Given the long-list of new acquisitions, the question is how much the new defence budget caters to it. It is noteworthy that most of India’s defence modernisation budget is spent on ‘committed liabilities’ (contracts already signed) with little money available for the ‘new schemes’ (or new contracts). For instance for the years from 2011-12 to 2012-13, the overall ratio between the committed liabilities and new schemes stands at roughly 85:15. Assuming the same ratio for the new allocation, total available funds for the new schemes would be little over $2.0 billion, which is probably enough for the first stage payment towards the Rafale deal.

This means there is a very little money available for new schemes including of the Air Force, which despite having a 30% hike in its modernisation budget would still need more money to sustain its modernisation drive. The attack and heavy lift helicopter programmes and the tanker deal may be postponed, if additional money does not come forth. For the Army and Navy, the resource constraint is more severe, with the negative growth in their respective modernisation budgets. Between the latter two, the Navy is likely to face the resource crunch more. A part of its last year’s modernisation budget, which remained unutilised due to the postponement of delivery of Admiral Gorshkov, would be paid this year. Considering that Navy has already placed orders for construction of over 40 ships (for which substantial part of its modernisation budget will be used), this leaves little money for signing new contract.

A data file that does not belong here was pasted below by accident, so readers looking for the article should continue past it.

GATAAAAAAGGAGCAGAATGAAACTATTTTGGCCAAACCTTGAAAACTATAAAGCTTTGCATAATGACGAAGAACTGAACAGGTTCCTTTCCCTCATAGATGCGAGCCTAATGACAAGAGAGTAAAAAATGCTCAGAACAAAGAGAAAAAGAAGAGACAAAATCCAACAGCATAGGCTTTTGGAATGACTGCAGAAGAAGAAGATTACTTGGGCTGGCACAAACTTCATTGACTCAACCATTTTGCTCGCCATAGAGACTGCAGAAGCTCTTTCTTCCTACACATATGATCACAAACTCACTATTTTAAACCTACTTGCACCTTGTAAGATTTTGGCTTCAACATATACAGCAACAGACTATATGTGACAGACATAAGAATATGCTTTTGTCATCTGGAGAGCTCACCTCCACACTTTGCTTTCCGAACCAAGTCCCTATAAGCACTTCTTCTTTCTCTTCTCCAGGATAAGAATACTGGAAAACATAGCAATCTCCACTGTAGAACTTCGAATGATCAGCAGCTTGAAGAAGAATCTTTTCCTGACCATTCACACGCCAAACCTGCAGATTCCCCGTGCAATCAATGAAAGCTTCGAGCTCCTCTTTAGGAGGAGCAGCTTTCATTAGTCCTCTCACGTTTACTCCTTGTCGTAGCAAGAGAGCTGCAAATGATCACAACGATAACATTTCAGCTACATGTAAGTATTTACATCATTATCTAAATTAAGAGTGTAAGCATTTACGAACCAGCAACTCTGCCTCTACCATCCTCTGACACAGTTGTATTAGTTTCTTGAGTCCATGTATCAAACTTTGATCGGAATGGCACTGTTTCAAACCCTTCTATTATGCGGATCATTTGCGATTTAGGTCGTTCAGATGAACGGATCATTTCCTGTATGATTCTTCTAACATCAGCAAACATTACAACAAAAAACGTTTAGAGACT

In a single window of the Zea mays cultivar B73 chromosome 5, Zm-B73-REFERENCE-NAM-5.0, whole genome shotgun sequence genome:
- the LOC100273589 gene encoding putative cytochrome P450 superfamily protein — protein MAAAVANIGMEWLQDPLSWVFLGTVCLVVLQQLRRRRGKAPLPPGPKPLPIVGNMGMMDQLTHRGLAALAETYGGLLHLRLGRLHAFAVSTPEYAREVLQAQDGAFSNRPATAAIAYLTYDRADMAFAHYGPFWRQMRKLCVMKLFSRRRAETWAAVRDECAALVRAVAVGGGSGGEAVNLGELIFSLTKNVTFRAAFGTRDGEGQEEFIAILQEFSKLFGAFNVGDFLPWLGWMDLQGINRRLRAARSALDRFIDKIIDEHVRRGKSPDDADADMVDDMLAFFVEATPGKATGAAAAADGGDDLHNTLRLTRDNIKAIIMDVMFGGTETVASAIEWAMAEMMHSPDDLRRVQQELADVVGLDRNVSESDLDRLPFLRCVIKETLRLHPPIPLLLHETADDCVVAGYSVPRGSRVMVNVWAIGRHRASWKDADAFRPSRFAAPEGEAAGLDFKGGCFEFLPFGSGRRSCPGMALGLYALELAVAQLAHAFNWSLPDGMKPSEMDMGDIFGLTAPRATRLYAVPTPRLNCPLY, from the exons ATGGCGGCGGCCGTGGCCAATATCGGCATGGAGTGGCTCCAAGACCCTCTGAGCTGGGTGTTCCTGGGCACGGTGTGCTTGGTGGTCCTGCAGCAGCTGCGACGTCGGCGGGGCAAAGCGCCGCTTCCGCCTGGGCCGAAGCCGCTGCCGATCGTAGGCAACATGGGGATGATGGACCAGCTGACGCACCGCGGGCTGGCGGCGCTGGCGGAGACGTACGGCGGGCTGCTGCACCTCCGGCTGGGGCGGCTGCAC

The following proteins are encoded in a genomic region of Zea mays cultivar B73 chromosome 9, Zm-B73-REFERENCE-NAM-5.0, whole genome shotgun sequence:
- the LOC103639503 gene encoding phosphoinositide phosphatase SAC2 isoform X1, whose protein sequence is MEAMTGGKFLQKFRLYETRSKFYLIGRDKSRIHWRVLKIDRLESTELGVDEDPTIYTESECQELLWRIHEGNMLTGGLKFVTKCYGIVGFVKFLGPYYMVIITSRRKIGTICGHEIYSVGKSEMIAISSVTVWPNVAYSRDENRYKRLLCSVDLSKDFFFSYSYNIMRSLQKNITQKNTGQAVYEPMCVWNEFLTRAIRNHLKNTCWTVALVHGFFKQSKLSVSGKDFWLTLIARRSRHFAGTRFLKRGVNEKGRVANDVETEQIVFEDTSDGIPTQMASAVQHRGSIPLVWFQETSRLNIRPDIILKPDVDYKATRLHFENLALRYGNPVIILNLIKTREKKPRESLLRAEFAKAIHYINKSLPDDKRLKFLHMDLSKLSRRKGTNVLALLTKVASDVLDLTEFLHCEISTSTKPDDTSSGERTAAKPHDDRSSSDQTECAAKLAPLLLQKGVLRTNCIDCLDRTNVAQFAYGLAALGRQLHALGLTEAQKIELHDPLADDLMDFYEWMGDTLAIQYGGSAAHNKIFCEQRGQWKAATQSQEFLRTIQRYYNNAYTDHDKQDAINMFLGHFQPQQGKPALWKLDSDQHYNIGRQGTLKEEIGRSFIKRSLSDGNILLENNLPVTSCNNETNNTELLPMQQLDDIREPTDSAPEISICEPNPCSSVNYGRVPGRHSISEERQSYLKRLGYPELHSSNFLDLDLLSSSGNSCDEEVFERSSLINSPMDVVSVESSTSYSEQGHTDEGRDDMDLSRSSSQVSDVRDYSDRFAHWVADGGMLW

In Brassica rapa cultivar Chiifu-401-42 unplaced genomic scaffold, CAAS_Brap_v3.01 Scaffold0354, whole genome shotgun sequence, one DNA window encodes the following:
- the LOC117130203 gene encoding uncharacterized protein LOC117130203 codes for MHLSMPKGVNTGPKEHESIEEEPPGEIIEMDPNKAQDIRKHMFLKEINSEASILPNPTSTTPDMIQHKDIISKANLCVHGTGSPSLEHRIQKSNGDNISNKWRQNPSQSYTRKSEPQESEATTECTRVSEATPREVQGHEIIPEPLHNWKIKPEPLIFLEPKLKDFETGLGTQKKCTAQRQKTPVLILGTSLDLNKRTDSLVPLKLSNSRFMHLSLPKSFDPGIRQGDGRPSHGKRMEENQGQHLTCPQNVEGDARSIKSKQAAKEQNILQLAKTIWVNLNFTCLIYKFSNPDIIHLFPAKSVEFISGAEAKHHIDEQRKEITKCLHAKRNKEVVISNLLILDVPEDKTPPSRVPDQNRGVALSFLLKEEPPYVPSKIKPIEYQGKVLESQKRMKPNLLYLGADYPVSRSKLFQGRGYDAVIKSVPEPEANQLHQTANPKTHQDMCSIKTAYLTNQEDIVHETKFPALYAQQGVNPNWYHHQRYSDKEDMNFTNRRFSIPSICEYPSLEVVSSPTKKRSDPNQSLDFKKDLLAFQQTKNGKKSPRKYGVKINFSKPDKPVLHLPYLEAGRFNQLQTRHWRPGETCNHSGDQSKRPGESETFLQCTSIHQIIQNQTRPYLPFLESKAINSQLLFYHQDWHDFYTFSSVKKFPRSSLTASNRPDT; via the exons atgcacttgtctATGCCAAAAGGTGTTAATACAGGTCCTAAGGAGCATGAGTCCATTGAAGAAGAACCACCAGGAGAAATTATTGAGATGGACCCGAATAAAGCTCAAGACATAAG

Service Modernisation Budget (US$ Billion) % Growth
Army 2.45 -3.46
Navy 4.31 -2.79
Air Force 6.80 29.98
Total 13.56 11.13

No Headway in ‘Make’ Projects
In one of the major policy measures taken in recent time, the ministry of defence incorporated a ‘make’ provision in its defence procurement procedure (DPP) of 2006. The provision is intended to stimulate domestic defence industry, by way of placing contracts on local enterprises and funding the developmental cost up to 80%. Over six years down the line the ‘make’ provision is still in the policy domain with no major contract in place to make it effective. This is evident from the utilisation and allocation of resources for the ‘make’ projects. Of the total allocation of $16.4 million made in 2012-13, not a single pie has been utilised so far. Moreover, the allocation has been further reduced to a mere $0.2 million in the new budget, implying that no major work can be undertaken for the two army projects – Tactical Communication System (TCS) and Future Infantry Combat System (FICV) – which have been indentified for development by the domestic players.

Widening Gap with China